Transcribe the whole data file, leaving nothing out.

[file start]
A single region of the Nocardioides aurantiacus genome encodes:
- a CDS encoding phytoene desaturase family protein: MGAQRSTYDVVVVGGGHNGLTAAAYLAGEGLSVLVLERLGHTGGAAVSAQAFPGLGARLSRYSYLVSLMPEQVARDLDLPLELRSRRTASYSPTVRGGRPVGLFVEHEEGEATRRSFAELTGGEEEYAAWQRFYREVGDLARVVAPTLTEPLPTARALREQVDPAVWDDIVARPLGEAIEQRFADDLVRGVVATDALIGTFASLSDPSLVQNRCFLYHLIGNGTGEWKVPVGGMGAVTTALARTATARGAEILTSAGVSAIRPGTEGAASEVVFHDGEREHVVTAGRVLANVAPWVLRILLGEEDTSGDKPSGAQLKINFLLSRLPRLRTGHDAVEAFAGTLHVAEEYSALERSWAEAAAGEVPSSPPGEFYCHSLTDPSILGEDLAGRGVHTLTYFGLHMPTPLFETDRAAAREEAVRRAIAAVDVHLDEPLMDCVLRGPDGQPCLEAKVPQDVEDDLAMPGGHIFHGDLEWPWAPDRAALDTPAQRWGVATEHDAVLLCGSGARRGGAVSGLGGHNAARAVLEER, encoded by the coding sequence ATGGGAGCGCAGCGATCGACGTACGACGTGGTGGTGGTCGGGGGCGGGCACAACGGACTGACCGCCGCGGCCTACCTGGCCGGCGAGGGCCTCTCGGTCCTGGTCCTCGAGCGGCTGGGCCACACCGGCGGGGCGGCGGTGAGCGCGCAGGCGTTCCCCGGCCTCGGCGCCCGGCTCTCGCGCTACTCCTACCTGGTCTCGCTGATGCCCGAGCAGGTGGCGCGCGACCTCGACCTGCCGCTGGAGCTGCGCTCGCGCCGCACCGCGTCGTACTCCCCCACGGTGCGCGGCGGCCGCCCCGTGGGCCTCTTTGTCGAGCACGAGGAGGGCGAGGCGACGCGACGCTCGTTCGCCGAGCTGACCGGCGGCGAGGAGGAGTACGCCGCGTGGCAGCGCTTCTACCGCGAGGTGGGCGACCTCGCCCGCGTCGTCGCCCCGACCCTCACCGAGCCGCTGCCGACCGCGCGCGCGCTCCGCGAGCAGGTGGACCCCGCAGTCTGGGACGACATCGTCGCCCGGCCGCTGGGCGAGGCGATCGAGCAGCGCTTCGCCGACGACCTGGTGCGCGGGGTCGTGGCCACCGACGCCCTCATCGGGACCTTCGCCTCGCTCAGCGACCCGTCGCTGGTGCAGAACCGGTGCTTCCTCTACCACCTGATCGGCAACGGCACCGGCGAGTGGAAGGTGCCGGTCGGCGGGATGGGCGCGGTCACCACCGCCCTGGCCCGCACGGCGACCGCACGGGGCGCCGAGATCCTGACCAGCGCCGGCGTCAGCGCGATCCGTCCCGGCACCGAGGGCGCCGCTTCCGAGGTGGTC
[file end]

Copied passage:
A single region of the Nocardioides aurantiacus genome encodes:
- a CDS encoding phytoene desaturase family protein: MGAQRSTYDVVVVGGGHNGLTAAAYLAGEGLSVLVLERLGHTGGAAVSAQAFPGLGARLSRYSYLVSLMPEQVARDLDLPLELRSRRTASYSPTVRGGRPVGLFVEHEEGEATRRSFAELTGGEEEYAAWQRFYREVGDLARVVAPTLTEPLPTARALREQVDPAVWDDIVARPLGEAIEQRFADDLVRGVVATDALIGTFASLSDPSLVQNRCFLYHLIGNGTGEWKVPVGGMGAVTTALARTATARGAEILTSAGVSAIRPGTEGAASEVVFHDGEREHVVTAGRVLANVAPWVLRILLGEEDTSGDKPSGAQLKINFLLSRLPRLRTGHDAVEAFAGTLHVAEEYSALERSWAEAAAGEVPSSPPGEFYCHSLTDPSILGEDLAGRGVHTLTYFGLHMPTPLFETDRAAAREEAVRRAIAAVDVHLDEPLMDCVLRGPDGQPCLEAKVPQDVEDDLAMPGGHIFHGDLEWPWAPDRAALDTPAQRWGVATEHDAVLLCGSGARRGGAVSGLGGHNAARAVLEER, encoded by the coding sequence ATGGGAGCGCAGCGATCGACGTACGACGTGGTGGTGGTCGGGGGCGGGCACAACGGACTGACCGCCGCGGCCTACCTGGCCGGCGAGGGCCTCTCGGTCCTGGTCCTCGAGCGGCTGGGCCACACCGGCGGGGCGGCGGTGAGCGCGCAGGCGTTCCCCGGCCTCGGCGCCCGGCTCTCGCGCTACTCCTACCTGGTCTCGCTGATGCCCGAGCAGGTGGCGCGCGACCTCGACCTGCCGCTGGAGCTGCGCTCGCGCCGCACCGCGTCGTACTCCCCCACGGTGCGCGGCGGCCGCCCCGTGGGCCTCTTTGTCGAGCACGAGGAGGGCGAGGCGACGCGACGCTCGTTCGCCGAGCTGACCGGCGGCGAGGAGGAGTACGCCGCGTGGCAGCGCTTCTACCGCGAGGTGGGCGACCTCGCCCGCGTCGTCGCCCCGACCCTCACCGAGCCGCTGCCGACCGCGCGCGCGCTCCGCGAGCAGGTGGACCCCGCAGTCTGGGACGACATCGTCGCCCGGCCGCTGGGCGAGGCGATCGAGCAGCGCTTCGCCGACGACCTGGTGCGCGGGGTCGTGGCCACCGACGCCCTCATCGGGACCTTCGCCTCGCTCAGCGACCCGTCGCTGGTGCAGAACCGGTGCTTCCTCTACCACCTGATCGGCAACGGCACCGGCGAGTGGAAGGTGCCGGTCGGCGGGATGGGCGCGGTCACCACCGCCCTGGCCCGCACGGCGACCGCACGGGGCGCCGAGATCCTGACCAGCGCCGGCGTCAGCGCGATCCGTCCCGGCACCGAGGGCGCCGCTTCCGAGGTGGTC